Why Not Pass The Puppy?

puppy conditioning exercise
In this image a trainer demonstrates conditioning a pup to being handled – no force is used.

Recently I read the responses a client had given in her Behaviour Q (which is the basis to the history taking ahead of a behaviour consultation) and noted how during puppy class her pup was often put in the “settle pose” for behaviour that was considered unwanted as well as the pup’s perceived comfort whilst being handed around during “pass the puppy”.

These are two antiquated and out-dated exercises that are still practiced in some puppy classes. So why not pass the puppy? Why not make pups submit to the settle pose?

It is true that we want your puppy to be friendly and affiliative with new people, but the way to ensure this is to expose the puppy, when he/she is neurodevelopmentally ready to do so, with the experience of new people.

The experience of new people should be that they are warm and nurturing – not giants that pick you up and pass you around as if you are their next meal.

The pup makes the choice to engage and that engagement results in a positive association – yummy treats. “Passing the puppy” takes away the puppy’s control and essentially allows a fearful puppy (maybe undetected) to be overwhelmed. This is what flooding looks like. A puppy that is worried about the approach of strangers should not be passed around as it confirms to the pup that the approach of new people is scary. If a pup cannot move away he/she may learn that a better strategy to keep these scary people away will be to act more threatening him/herself.

The “settle pose” was described as scruffing the dog till he desisted. It is used when a pup, who is acting in ways we don’t like, is held by the scruff, and asked to settle. The thought behind this is that it shows the dog who is in control – you – and that struggling or displaying any signs of resistance is pointless. This is relatively easy to do to a small pup and is very reinforcing for owners, as they immediately feel they have stopped whatever it is they don’t like and have therefore solved a problem. Trainers may tell owners that this is what a mother dog might do too and so therefore it is natural and normal and allows an effective way to communicate with your dog. Like you are speaking their language.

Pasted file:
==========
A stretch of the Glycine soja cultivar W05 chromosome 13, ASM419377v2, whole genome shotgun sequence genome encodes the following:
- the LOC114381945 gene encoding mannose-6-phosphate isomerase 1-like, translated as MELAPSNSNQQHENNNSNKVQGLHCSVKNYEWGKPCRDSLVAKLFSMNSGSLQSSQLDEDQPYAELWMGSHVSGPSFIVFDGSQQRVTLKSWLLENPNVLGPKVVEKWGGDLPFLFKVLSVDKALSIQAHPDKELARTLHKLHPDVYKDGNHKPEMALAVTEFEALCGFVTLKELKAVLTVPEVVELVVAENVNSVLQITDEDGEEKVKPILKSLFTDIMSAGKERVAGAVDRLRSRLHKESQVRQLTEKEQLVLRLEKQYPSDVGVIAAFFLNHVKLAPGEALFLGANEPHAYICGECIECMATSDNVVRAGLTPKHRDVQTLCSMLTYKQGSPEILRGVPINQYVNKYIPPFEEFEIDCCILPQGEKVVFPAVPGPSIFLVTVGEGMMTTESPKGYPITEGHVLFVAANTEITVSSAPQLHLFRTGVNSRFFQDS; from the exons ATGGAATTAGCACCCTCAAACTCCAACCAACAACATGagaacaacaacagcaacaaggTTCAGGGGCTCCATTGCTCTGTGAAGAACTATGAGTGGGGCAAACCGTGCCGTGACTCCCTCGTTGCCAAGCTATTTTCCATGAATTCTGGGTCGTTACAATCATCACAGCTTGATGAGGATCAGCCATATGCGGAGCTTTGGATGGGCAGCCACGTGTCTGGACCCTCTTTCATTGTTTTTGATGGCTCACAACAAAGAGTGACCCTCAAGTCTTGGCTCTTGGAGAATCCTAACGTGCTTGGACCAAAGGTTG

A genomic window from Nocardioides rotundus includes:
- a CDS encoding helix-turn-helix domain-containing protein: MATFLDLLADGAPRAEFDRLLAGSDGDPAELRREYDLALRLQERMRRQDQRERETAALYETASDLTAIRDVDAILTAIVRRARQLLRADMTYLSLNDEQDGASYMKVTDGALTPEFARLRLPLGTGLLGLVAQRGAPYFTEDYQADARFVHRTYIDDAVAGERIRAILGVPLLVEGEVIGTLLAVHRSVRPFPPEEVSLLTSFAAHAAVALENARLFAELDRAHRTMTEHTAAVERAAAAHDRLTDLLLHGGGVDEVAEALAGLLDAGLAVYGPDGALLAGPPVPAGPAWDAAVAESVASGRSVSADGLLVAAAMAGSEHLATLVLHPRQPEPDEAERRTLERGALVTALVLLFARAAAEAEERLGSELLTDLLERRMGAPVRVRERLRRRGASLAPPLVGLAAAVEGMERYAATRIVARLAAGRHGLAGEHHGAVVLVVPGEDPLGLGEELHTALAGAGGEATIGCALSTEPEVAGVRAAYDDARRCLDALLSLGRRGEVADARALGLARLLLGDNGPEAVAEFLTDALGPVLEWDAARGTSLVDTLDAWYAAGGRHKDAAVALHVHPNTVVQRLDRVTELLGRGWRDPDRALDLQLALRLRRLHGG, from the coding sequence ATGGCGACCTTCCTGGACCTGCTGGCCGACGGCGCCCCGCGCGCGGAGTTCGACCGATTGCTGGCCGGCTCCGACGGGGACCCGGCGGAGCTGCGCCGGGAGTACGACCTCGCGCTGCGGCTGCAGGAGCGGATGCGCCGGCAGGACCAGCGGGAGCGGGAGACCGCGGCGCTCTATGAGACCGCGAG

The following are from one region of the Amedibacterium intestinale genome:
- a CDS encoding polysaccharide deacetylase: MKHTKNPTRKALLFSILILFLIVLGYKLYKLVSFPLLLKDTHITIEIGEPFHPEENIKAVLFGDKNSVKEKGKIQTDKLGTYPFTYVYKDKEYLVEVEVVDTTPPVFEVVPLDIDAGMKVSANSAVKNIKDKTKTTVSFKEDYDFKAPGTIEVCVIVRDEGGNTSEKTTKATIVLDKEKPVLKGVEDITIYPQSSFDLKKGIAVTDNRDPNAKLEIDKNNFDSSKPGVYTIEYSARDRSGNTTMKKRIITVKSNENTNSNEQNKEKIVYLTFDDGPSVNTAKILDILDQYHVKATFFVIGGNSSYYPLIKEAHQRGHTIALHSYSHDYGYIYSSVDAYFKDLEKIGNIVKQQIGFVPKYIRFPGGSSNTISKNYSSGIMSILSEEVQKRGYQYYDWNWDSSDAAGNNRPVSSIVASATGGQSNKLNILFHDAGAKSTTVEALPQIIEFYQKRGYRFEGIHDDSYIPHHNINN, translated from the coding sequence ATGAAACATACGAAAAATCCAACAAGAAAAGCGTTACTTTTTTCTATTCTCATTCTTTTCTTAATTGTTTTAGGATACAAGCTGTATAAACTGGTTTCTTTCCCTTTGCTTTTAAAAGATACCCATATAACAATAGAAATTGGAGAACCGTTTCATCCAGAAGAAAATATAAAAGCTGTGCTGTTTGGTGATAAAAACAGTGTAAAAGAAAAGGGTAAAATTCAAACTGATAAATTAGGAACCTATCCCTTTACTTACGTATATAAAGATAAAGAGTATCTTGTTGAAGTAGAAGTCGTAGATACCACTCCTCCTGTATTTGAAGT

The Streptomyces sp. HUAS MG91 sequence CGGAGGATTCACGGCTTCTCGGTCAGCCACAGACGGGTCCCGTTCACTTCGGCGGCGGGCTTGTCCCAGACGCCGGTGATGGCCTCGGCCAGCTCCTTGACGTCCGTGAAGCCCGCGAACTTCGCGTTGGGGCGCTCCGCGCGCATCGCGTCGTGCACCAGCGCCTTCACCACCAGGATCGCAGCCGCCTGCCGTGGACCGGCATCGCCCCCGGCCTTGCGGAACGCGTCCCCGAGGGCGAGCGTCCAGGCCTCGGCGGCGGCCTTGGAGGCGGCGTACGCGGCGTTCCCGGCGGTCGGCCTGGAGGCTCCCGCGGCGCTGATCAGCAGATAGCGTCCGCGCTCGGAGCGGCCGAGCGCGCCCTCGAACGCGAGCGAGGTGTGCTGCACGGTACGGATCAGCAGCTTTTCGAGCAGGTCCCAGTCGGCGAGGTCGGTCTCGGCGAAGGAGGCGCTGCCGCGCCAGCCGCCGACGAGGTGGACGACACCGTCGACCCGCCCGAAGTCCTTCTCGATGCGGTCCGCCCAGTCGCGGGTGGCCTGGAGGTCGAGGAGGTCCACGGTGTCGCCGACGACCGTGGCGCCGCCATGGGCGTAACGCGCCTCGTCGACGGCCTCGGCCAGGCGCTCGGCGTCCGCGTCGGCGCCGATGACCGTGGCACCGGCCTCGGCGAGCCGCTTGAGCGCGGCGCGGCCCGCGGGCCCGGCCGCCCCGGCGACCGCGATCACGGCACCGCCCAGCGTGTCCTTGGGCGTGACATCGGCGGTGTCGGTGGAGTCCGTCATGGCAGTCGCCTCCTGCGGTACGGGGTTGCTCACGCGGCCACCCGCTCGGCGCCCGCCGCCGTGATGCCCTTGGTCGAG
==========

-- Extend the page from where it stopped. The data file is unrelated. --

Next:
The problem with this is that it is untrue. Mother dogs do not scruff their puppies. Yes they move them like this, very gently when they need to, up until a certain age, but they do not grab them by the back of the neck and shake them.

And besides we are not dogs’ mothers. It is very likely that pups do not mistake us for their mothers. We are humans and we are scary enough.

When we physically restrain a dog and punish him with our touch we teach a dog that we will use force to get our way and that we do not care that they are experiencing distress. Their subtle signals do not work on us. We are not listening to what the body language is telling us (“I am afraid”, “I am overwhelmed”,  “I am over threshold”) and we continue on till the dog gives up. This neither helps the dog learn a behaviour that we want, (no replacement behaviour is taught) nor does it change the negative association into a positive one. It is unhelpful in so many ways. Later, as the dog grows, the “settle pose” can no longer be easily administered and many a person has been bitten attempting to assert themselves over a worried dog. The dog will then be labelled “dominant” and treated with more punishment. The cycle of misunderstanding will continue, till eventually the dog bites and bites hard. Then the dog will be euthanased or rehomed.